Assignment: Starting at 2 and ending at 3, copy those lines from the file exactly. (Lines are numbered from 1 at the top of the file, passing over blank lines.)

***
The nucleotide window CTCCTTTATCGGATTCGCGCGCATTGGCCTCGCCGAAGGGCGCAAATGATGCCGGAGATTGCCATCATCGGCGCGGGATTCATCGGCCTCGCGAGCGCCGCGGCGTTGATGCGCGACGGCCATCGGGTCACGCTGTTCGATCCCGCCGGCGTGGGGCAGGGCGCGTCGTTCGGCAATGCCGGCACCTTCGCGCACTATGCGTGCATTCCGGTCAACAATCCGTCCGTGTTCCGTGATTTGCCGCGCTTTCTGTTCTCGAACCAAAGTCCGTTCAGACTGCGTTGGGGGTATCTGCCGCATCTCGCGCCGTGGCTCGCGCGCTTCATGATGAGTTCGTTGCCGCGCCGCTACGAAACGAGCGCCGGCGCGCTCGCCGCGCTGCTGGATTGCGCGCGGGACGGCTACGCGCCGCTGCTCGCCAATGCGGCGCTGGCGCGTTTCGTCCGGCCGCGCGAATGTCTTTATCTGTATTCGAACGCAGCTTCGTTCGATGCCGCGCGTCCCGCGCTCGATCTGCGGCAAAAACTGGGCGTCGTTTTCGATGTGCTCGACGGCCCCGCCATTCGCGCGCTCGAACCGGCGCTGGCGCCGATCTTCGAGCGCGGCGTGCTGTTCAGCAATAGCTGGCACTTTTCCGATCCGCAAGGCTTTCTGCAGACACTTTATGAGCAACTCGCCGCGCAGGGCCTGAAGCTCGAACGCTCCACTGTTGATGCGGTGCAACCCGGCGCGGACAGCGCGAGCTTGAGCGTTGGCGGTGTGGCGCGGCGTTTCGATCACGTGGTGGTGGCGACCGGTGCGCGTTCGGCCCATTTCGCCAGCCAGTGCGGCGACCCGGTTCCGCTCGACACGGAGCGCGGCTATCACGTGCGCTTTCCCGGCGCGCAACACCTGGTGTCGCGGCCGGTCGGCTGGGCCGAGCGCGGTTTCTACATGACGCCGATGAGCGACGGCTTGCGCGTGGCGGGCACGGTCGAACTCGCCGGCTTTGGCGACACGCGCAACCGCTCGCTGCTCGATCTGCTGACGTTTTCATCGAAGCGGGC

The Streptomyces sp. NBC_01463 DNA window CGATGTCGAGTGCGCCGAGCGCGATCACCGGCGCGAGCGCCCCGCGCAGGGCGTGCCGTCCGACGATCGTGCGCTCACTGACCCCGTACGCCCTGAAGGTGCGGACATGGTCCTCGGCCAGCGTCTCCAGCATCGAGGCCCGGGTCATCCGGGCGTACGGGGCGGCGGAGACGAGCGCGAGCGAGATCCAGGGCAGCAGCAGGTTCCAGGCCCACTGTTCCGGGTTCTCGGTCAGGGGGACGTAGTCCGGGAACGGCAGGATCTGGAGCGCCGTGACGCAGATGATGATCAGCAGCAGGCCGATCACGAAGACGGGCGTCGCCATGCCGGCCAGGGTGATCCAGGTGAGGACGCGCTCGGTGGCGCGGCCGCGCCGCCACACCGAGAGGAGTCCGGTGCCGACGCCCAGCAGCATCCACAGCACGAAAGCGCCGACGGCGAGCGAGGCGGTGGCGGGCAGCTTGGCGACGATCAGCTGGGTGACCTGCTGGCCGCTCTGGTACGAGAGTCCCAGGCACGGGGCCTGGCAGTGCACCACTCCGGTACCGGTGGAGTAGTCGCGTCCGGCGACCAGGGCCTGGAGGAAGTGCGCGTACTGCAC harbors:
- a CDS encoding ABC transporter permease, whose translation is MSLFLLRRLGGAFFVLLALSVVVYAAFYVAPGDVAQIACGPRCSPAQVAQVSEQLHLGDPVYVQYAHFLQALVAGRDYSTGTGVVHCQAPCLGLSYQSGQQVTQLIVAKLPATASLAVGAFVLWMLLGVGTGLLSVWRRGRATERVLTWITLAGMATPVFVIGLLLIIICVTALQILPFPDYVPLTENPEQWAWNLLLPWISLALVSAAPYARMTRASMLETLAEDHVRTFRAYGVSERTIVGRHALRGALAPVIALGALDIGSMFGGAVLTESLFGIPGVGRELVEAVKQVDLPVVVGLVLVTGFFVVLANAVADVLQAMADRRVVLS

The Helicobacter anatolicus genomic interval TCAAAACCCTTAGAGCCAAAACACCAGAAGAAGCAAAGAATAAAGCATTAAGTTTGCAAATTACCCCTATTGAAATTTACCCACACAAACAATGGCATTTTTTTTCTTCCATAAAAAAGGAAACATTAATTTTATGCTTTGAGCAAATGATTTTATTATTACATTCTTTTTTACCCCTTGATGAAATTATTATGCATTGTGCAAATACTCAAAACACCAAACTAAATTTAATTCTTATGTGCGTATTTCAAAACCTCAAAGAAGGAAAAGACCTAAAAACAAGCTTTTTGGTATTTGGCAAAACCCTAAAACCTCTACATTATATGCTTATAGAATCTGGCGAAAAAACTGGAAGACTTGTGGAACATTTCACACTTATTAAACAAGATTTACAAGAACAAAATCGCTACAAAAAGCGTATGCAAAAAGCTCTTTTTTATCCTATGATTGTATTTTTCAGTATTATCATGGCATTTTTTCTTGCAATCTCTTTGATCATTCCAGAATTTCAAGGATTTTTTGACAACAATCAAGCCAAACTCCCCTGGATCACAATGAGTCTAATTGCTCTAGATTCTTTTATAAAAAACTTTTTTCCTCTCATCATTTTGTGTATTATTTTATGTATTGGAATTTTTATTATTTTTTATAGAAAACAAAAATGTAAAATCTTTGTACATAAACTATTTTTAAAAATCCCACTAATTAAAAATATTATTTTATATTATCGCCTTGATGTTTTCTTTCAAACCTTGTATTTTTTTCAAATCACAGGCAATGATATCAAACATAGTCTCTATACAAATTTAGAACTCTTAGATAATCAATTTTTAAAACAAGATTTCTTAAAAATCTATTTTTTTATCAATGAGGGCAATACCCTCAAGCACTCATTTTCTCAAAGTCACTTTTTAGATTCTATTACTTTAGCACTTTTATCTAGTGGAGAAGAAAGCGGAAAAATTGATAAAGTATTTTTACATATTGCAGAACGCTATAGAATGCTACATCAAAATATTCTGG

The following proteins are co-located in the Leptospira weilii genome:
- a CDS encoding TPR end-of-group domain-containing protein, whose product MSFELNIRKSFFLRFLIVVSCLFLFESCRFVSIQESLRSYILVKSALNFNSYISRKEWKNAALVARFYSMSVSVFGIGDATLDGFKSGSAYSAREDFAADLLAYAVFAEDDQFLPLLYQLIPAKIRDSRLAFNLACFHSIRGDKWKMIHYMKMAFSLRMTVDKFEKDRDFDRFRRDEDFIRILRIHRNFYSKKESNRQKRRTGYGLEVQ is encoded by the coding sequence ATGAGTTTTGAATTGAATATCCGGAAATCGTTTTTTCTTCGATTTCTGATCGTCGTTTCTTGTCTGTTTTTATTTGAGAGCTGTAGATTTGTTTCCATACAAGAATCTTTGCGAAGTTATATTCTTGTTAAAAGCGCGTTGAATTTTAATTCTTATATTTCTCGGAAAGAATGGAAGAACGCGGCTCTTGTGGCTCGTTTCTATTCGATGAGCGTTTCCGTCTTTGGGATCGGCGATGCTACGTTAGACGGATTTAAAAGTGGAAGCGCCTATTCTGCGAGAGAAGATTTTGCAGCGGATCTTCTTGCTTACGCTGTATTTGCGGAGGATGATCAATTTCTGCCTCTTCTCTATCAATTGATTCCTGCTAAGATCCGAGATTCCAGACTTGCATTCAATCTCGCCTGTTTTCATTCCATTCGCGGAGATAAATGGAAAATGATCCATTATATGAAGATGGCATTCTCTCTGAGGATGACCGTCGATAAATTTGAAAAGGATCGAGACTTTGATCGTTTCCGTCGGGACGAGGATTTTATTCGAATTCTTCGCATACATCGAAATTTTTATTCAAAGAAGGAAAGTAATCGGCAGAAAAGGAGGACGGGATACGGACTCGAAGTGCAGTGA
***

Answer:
The Streptomyces sp. NBC_01463 DNA window CGATGTCGAGTGCGCCGAGCGCGATCACCGGCGCGAGCGCCCCGCGCAGGGCGTGCCGTCCGACGATCGTGCGCTCACTGACCCCGTACGCCCTGAAGGTGCGGACATGGTCCTCGGCCAGCGTCTCCAGCATCGAGGCCCGGGTCATCCGGGCGTACGGGGCGGCGGAGACGAGCGCGAGCGAGATCCAGGGCAGCAGCAGGTTCCAGGCCCACTGTTCCGGGTTCTCGGTCAGGGGGACGTAGTCCGGGAACGGCAGGATCTGGAGCGCCGTGACGCAGATGATGATCAGCAGCAGGCCGATCACGAAGACGGGCGTCGCCATGCCGGCCAGGGTGATCCAGGTGAGGACGCGCTCGGTGGCGCGGCCGCGCCGCCACACCGAGAGGAGTCCGGTGCCGACGCCCAGCAGCATCCACAGCACGAAAGCGCCGACGGCGAGCGAGGCGGTGGCGGGCAGCTTGGCGACGATCAGCTGGGTGACCTGCTGGCCGCTCTGGTACGAGAGTCCCAGGCACGGGGCCTGGCAGTGCACCACTCCGGTACCGGTGGAGTAGTCGCGTCCGGCGACCAGGGCCTGGAGGAAGTGCGCGTACTGCAC harbors:
- a CDS encoding ABC transporter permease, whose translation is MSLFLLRRLGGAFFVLLALSVVVYAAFYVAPGDVAQIACGPRCSPAQVAQVSEQLHLGDPVYVQYAHFLQALVAGRDYSTGTGVVHCQAPCLGLSYQSGQQVTQLIVAKLPATASLAVGAFVLWMLLGVGTGLLSVWRRGRATERVLTWITLAGMATPVFVIGLLLIIICVTALQILPFPDYVPLTENPEQWAWNLLLPWISLALVSAAPYARMTRASMLETLAEDHVRTFRAYGVSERTIVGRHALRGALAPVIALGALDIGSMFGGAVLTESLFGIPGVGRELVEAVKQVDLPVVVGLVLVTGFFVVLANAVADVLQAMADRRVVLS